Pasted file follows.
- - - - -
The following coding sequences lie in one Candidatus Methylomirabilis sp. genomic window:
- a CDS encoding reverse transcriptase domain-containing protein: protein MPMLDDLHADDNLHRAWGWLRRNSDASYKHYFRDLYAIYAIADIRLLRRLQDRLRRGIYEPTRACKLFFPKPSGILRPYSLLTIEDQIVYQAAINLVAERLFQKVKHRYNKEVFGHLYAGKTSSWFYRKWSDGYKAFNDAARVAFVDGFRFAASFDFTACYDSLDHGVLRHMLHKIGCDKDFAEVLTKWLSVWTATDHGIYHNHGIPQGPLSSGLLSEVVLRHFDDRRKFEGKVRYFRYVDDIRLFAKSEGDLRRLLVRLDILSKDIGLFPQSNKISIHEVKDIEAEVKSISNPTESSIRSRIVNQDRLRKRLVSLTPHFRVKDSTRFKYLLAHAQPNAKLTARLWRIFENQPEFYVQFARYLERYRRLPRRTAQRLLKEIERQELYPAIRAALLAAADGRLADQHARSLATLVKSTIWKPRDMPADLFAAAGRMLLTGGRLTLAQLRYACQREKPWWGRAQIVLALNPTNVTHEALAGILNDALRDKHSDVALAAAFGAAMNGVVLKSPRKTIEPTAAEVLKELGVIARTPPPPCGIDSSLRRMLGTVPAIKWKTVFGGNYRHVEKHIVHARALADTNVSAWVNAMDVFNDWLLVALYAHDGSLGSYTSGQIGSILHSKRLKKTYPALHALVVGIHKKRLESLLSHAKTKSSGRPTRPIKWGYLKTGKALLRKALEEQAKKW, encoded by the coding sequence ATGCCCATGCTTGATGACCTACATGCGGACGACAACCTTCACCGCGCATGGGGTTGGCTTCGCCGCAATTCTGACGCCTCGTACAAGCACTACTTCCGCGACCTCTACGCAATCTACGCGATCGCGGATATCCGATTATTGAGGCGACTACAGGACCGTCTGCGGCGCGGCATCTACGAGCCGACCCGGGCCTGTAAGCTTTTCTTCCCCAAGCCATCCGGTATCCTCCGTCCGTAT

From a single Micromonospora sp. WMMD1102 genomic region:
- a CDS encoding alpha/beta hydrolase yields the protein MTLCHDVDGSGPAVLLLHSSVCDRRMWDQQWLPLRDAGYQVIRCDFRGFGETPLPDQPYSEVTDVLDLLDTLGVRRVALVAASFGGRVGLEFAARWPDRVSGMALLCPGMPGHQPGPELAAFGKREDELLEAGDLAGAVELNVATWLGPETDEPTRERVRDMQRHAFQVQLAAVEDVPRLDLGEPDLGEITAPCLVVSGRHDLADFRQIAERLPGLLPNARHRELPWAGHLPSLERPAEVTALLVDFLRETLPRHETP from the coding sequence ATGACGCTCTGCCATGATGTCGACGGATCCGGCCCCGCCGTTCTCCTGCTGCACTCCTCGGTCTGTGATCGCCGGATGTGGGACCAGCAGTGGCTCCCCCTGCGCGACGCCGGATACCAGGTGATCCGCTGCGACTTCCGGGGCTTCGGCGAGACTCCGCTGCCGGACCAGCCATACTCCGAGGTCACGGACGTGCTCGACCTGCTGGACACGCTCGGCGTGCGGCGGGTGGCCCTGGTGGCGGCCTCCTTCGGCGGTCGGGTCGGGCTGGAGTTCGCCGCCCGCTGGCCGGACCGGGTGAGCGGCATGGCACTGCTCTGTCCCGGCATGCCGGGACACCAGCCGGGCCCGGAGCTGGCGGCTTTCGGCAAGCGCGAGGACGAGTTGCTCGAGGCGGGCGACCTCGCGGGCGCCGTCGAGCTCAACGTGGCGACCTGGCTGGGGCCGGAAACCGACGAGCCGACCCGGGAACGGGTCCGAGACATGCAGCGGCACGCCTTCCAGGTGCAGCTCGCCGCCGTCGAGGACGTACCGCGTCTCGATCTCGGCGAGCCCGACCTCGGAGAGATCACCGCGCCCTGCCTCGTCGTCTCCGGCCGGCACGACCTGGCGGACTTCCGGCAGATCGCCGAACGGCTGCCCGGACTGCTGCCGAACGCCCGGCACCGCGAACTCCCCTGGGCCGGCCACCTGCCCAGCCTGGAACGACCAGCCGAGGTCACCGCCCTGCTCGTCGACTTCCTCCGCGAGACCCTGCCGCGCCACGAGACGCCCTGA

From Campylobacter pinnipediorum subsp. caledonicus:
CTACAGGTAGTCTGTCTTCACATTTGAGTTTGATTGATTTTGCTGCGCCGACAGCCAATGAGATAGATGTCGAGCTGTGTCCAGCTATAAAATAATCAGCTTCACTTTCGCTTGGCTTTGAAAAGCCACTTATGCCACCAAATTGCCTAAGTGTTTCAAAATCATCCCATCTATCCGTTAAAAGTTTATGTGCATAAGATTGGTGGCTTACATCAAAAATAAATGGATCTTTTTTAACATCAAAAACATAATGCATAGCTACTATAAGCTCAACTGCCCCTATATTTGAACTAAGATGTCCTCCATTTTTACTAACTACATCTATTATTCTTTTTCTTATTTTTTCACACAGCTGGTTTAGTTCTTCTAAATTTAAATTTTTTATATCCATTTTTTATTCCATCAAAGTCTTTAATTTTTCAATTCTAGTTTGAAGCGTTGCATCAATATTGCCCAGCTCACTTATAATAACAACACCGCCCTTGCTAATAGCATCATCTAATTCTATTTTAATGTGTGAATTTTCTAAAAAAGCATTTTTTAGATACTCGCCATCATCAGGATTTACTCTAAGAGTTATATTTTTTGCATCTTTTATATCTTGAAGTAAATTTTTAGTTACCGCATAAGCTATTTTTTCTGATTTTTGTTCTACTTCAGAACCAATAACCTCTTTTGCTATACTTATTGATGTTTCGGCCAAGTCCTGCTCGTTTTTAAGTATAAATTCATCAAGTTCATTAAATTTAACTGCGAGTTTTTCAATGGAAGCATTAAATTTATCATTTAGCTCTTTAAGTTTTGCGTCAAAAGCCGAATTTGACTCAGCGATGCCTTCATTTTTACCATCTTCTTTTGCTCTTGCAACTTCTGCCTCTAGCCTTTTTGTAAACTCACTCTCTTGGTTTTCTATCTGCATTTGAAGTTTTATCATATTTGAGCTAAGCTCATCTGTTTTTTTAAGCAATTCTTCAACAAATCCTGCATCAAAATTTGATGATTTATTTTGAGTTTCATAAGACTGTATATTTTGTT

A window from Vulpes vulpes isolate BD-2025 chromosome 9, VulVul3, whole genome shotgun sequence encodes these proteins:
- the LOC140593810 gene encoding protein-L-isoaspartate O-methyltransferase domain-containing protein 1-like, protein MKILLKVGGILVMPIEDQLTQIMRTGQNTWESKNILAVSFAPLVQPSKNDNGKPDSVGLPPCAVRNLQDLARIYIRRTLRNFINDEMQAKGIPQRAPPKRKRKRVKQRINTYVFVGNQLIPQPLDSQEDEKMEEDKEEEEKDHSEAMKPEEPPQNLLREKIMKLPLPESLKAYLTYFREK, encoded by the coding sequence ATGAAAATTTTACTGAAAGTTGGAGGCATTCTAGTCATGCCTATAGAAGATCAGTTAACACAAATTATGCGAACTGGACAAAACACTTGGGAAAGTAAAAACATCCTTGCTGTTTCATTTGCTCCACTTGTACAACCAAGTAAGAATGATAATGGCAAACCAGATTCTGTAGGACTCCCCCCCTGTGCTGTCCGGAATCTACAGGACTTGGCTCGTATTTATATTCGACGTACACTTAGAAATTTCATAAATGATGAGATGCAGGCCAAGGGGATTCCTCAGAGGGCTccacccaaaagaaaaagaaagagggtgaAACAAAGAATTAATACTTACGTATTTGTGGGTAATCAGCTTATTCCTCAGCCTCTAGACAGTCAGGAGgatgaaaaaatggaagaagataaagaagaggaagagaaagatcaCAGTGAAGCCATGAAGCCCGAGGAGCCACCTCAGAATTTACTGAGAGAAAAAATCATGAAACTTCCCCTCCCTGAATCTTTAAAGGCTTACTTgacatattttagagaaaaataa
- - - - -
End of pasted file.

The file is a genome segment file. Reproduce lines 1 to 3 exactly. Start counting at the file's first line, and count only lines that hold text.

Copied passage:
The following coding sequences lie in one Candidatus Methylomirabilis sp. genomic window:
- a CDS encoding reverse transcriptase domain-containing protein: protein MPMLDDLHADDNLHRAWGWLRRNSDASYKHYFRDLYAIYAIADIRLLRRLQDRLRRGIYEPTRACKLFFPKPSGILRPYSLLTIEDQIVYQAAINLVAERLFQKVKHRYNKEVFGHLYAGKTSSWFYRKWSDGYKAFNDAARVAFVDGFRFAASFDFTACYDSLDHGVLRHMLHKIGCDKDFAEVLTKWLSVWTATDHGIYHNHGIPQGPLSSGLLSEVVLRHFDDRRKFEGKVRYFRYVDDIRLFAKSEGDLRRLLVRLDILSKDIGLFPQSNKISIHEVKDIEAEVKSISNPTESSIRSRIVNQDRLRKRLVSLTPHFRVKDSTRFKYLLAHAQPNAKLTARLWRIFENQPEFYVQFARYLERYRRLPRRTAQRLLKEIERQELYPAIRAALLAAADGRLADQHARSLATLVKSTIWKPRDMPADLFAAAGRMLLTGGRLTLAQLRYACQREKPWWGRAQIVLALNPTNVTHEALAGILNDALRDKHSDVALAAAFGAAMNGVVLKSPRKTIEPTAAEVLKELGVIARTPPPPCGIDSSLRRMLGTVPAIKWKTVFGGNYRHVEKHIVHARALADTNVSAWVNAMDVFNDWLLVALYAHDGSLGSYTSGQIGSILHSKRLKKTYPALHALVVGIHKKRLESLLSHAKTKSSGRPTRPIKWGYLKTGKALLRKALEEQAKKW, encoded by the coding sequence ATGCCCATGCTTGATGACCTACATGCGGACGACAACCTTCACCGCGCATGGGGTTGGCTTCGCCGCAATTCTGACGCCTCGTACAAGCACTACTTCCGCGACCTCTACGCAATCTACGCGATCGCGGATATCCGATTATTGAGGCGACTACAGGACCGTCTGCGGCGCGGCATCTACGAGCCGACCCGGGCCTGTAAGCTTTTCTTCCCCAAGCCATCCGGTATCCTCCGTCCGTAT

From a single Micromonospora sp. WMMD1102 genomic region: